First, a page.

'Last Night in Soho' poster

(Complete Fiction)

“Last Night in Soho” is the latest smash hit film from director Edgar Wright, delivering a psychological thriller featuring stand-out performances and a twist on time-travel that keeps the audience guessing until the end.

Wright’s new tale follows an aspiring fashion designer named Eloise, (Thomasin McKenzie), who mysteriously time-travels to the 1960s, where she encounters an aspiring actress named Sandie (Anya Taylor-Joy). While both characters pursue their dreams in their respective times, they realize that sometimes it comes at a cost.

What’s interesting about this film, aside from it being Wright’s first foray into the genre, is its twist on time-travel. A lot of the film’s mystery is driven by Eloise’s ability to travel to 1960s London in her dreams and her ties to the mysterious Sandie, whose body she seemingly inhabits while traversing the past. 

The relationship between these two characters is what drives Eloise’s evolution as a character when she begins to mirror herself after the glamorous Sandie. 

Steeped in mystery, this is a movie that anticipates what the audience is guessing. Just when they think they’ve figured things out, there is a twist that sends them right back to the drawing board. 

The star performance in this film comes from McKenzie, whose character is accepted into a fashion school and moves away from home. After a rocky start to her relationship with her roommate Jocasta (Synnove Karlsen), she finds a new place to rent with Miss Collins (Diana Rigg). It’s here where she falls asleep and is transported to the past. 

As Eloise acclimates to her new school and surroundings, her fascination with Sandie begins to take over her life. When she begins to notice landmarks from Sandie’s life, she sets out to figure out who Sandie really is and what happened to her. 

McKenzie’s performance as Eloise is perfect, managing to play both the meek side of the character at the beginning before she slowly starts to model herself after Sandie, changing both her looks and confidence. As the madness progresses and she begins to realize the dark underpinnings of Sandie’s story, her sanity is pushed to the brink. 

Taylor-Joy is part of a renaissance of fantastic young actors who deliver powerful performances. The way she embodies Sandie feels natural due to not only her acting skills, but also her singing and dancing talents. Her character dreams of making it big, tying her thematically to her contemporary counterpart Eloise, and realizes she needs the help of a manager named Jack (Matt Smith) to make it as a performer.

Also co-starring in this movie is the late Diana Rigg, who plays Ms. Collins — the owner of the house where Eloise finds refuge. In her last credited role before her death, she delivers a fantastic performance that is as memorable as her role in the hit HBO series “Game of Thrones,” where she played Olenna Tyrell.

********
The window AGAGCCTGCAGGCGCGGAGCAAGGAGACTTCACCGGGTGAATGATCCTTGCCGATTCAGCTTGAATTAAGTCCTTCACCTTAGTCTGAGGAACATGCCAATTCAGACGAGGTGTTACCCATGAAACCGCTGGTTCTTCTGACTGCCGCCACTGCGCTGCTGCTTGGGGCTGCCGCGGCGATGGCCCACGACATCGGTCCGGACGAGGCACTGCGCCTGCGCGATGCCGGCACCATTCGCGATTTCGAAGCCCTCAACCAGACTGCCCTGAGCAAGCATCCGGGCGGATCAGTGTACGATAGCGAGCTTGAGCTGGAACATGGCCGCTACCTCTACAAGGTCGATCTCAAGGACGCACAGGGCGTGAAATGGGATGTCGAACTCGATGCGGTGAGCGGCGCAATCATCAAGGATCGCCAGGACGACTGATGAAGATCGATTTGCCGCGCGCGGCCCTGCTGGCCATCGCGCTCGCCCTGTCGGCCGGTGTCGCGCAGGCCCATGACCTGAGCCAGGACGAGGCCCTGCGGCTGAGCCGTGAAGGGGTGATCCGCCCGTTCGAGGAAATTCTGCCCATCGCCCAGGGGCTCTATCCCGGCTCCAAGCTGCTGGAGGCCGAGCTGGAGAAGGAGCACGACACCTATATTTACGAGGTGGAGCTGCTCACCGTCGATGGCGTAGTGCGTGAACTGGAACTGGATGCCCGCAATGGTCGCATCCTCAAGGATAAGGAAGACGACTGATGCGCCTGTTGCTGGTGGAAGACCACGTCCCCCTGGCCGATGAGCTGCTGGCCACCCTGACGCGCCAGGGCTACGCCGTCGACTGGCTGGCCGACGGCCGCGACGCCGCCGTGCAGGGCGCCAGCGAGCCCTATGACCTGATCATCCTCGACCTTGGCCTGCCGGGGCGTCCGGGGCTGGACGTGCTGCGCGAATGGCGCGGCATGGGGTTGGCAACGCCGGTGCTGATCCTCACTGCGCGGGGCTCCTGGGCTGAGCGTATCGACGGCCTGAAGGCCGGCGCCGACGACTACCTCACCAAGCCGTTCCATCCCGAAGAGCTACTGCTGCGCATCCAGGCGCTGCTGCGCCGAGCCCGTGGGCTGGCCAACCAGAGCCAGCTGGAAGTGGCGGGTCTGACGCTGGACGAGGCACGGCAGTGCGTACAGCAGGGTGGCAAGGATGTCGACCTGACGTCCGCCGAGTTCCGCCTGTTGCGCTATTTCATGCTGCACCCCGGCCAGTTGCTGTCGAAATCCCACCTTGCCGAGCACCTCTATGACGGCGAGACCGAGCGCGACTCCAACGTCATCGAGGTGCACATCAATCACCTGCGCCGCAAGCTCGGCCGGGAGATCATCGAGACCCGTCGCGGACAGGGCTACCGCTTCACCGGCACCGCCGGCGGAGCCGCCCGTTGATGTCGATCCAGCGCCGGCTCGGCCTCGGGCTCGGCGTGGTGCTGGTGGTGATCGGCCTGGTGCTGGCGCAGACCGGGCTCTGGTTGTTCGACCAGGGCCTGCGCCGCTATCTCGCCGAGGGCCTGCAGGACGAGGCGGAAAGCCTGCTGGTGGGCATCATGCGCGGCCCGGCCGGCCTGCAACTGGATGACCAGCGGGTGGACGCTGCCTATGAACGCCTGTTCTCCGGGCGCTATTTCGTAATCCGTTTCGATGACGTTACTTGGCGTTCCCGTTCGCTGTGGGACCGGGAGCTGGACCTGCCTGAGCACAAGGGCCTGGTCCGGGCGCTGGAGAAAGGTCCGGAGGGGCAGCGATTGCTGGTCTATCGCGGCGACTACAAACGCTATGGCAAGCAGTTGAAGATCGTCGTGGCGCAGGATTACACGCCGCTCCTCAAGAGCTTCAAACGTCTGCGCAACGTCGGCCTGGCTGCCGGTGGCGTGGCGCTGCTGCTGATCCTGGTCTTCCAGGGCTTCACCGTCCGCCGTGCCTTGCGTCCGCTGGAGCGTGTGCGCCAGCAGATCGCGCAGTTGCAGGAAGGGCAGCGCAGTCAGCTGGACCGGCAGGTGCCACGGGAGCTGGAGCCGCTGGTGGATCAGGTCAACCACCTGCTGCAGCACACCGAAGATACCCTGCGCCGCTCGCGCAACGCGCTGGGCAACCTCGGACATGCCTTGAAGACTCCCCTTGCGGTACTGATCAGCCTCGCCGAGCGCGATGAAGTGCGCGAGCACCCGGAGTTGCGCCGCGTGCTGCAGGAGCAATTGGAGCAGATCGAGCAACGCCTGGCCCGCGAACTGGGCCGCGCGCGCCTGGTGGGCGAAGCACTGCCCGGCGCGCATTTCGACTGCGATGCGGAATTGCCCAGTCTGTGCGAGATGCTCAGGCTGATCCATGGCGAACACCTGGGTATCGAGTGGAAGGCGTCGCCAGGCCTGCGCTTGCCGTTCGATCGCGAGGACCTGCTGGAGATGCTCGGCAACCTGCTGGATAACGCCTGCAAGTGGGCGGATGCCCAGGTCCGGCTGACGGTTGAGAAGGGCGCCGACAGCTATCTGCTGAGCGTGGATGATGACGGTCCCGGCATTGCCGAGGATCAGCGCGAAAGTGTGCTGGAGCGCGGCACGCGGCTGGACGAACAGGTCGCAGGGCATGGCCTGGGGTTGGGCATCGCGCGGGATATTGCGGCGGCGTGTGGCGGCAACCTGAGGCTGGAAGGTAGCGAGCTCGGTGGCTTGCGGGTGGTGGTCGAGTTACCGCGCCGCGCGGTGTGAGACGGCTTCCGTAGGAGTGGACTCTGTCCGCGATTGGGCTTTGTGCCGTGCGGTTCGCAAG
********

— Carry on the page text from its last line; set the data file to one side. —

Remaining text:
Rigg’s presence, along with McKenzie and Taylor-Joy, is a great showcase of both old and new Hollywood actors. She is fantastic in this movie and it's tragic that this was her final on-screen performance. 

Smith is also perfectly cast as Sandie’s manager Jack. His natural charm was fitting for the character while managing to give him a necessary dark underpinning. 

This movie is compelling from beginning to end and also looks incredibly beautiful. Eloise’s love of 1960s music and fashion gives the film a timeless quality that is accentuated by the London backdrop, glamorous costumes and hairdressing. 

“Last Night in Soho” is an aesthetically pleasing film that uses color to enhance  the story and themes. The use of glowing neon lights on buildings changing from red to blue accentuates the mood. 

Another of the visual motifs that recur throughout the film is the mirror image, which is executed in such a creative way. In one scene when Sandie is walking down a case of stairs with a large mirror next to her, we instead see Eloise as her reflection. The two are constantly swapped out for one another in a seemingly impossible way, using the magic of movie making to make it possible. 

The heavy use of the mirror image throughout the film speaks to the underlying complexity of these characters and their motivations, which don’t become clear until the end of the movie. In one of the most memorable set pieces, Sandie is dancing with Jack in a club and Wright constantly swaps out McKenzie with Taylor-Joy without cutting in a perfectly choreographed scene. 

Fans and casual viewers alike will find Wright’s new film to be a fun time at the cinema. 

“Last Night in Soho” is now playing in theaters and is rated R for brief drug material, bloody violence, brief graphic nudity, language and sexual content.

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